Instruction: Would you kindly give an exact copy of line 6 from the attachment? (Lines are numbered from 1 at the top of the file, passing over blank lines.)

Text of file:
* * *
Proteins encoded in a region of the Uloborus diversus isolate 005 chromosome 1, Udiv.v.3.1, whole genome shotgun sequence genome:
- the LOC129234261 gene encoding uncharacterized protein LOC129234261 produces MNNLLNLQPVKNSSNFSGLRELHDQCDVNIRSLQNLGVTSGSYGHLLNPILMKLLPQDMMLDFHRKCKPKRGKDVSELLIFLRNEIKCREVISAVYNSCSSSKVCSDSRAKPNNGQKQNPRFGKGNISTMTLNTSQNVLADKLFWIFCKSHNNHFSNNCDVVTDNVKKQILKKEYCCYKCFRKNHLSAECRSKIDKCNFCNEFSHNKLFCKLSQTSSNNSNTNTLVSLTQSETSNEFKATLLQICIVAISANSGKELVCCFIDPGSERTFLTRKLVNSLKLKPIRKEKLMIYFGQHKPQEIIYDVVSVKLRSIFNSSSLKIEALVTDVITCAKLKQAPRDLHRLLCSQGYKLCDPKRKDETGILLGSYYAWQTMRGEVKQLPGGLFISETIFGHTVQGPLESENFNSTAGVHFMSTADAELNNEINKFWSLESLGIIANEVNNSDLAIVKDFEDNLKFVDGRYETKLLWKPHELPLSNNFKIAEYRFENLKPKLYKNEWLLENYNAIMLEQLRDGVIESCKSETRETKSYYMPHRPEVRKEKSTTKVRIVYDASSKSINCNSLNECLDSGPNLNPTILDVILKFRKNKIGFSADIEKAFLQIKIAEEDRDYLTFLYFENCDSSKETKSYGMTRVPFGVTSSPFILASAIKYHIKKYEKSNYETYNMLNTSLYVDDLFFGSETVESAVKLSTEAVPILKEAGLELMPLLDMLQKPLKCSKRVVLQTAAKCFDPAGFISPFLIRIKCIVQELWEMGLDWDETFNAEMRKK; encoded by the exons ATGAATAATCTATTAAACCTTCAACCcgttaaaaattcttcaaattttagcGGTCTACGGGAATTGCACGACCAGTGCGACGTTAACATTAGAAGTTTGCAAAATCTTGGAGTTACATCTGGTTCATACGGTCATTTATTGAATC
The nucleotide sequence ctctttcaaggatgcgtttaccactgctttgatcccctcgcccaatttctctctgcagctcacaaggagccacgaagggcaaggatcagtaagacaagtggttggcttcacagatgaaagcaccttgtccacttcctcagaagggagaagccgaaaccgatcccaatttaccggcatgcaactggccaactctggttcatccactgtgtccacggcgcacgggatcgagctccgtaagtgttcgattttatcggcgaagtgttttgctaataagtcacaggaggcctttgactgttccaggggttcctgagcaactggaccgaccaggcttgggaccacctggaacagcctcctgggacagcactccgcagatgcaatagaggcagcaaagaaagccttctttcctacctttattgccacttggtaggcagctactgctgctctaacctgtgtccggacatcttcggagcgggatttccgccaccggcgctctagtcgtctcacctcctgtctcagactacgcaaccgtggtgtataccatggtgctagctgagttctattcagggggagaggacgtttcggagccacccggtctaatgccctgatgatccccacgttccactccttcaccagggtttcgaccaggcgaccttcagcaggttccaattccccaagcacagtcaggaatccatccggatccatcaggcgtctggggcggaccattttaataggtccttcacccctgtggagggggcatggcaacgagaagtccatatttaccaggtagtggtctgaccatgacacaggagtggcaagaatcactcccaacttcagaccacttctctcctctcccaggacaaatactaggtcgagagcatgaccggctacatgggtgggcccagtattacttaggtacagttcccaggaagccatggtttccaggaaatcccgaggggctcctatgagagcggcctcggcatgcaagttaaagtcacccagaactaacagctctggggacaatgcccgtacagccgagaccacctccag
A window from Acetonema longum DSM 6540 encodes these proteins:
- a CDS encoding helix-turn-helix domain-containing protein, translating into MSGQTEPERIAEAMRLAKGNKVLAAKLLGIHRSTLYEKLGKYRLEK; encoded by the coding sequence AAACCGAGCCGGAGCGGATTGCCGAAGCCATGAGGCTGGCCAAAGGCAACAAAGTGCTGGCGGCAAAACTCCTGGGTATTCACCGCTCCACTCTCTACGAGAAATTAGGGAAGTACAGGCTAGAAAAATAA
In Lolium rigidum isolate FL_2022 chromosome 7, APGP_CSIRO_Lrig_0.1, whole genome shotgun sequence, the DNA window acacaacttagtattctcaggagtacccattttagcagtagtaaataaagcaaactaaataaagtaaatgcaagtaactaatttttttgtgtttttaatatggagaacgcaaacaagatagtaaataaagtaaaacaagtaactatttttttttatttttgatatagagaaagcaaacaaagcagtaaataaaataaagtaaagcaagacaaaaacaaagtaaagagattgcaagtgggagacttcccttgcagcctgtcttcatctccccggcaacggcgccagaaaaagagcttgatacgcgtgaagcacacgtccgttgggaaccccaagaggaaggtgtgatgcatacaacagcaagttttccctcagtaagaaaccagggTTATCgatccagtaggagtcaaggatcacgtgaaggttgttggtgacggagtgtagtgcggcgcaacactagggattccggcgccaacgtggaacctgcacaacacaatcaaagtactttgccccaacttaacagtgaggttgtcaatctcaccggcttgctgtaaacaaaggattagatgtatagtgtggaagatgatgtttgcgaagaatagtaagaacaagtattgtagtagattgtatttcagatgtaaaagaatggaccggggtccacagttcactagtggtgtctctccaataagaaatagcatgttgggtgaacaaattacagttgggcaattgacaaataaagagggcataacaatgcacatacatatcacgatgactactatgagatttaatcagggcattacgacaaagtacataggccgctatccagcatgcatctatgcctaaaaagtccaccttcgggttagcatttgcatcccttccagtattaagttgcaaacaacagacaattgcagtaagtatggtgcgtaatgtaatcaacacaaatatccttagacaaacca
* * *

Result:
In Lolium rigidum isolate FL_2022 chromosome 7, APGP_CSIRO_Lrig_0.1, whole genome shotgun sequence, the DNA window acacaacttagtattctcaggagtacccattttagcagtagtaaataaagcaaactaaataaagtaaatgcaagtaactaatttttttgtgtttttaatatggagaacgcaaacaagatagtaaataaagtaaaacaagtaactatttttttttatttttgatatagagaaagcaaacaaagcagtaaataaaataaagtaaagcaagacaaaaacaaagtaaagagattgcaagtgggagacttcccttgcagcctgtcttcatctccccggcaacggcgccagaaaaagagcttgatacgcgtgaagcacacgtccgttgggaaccccaagaggaaggtgtgatgcatacaacagcaagttttccctcagtaagaaaccagggTTATCgatccagtaggagtcaaggatcacgtgaaggttgttggtgacggagtgtagtgcggcgcaacactagggattccggcgccaacgtggaacctgcacaacacaatcaaagtactttgccccaacttaacagtgaggttgtcaatctcaccggcttgctgtaaacaaaggattagatgtatagtgtggaagatgatgtttgcgaagaatagtaagaacaagtattgtagtagattgtatttcagatgtaaaagaatggaccggggtccacagttcactagtggtgtctctccaataagaaatagcatgttgggtgaacaaattacagttgggcaattgacaaataaagagggcataacaatgcacatacatatcacgatgactactatgagatttaatcagggcattacgacaaagtacataggccgctatccagcatgcatctatgcctaaaaagtccaccttcgggttagcatttgcatcccttccagtattaagttgcaaacaacagacaattgcagtaagtatggtgcgtaatgtaatcaacacaaatatccttagacaaacca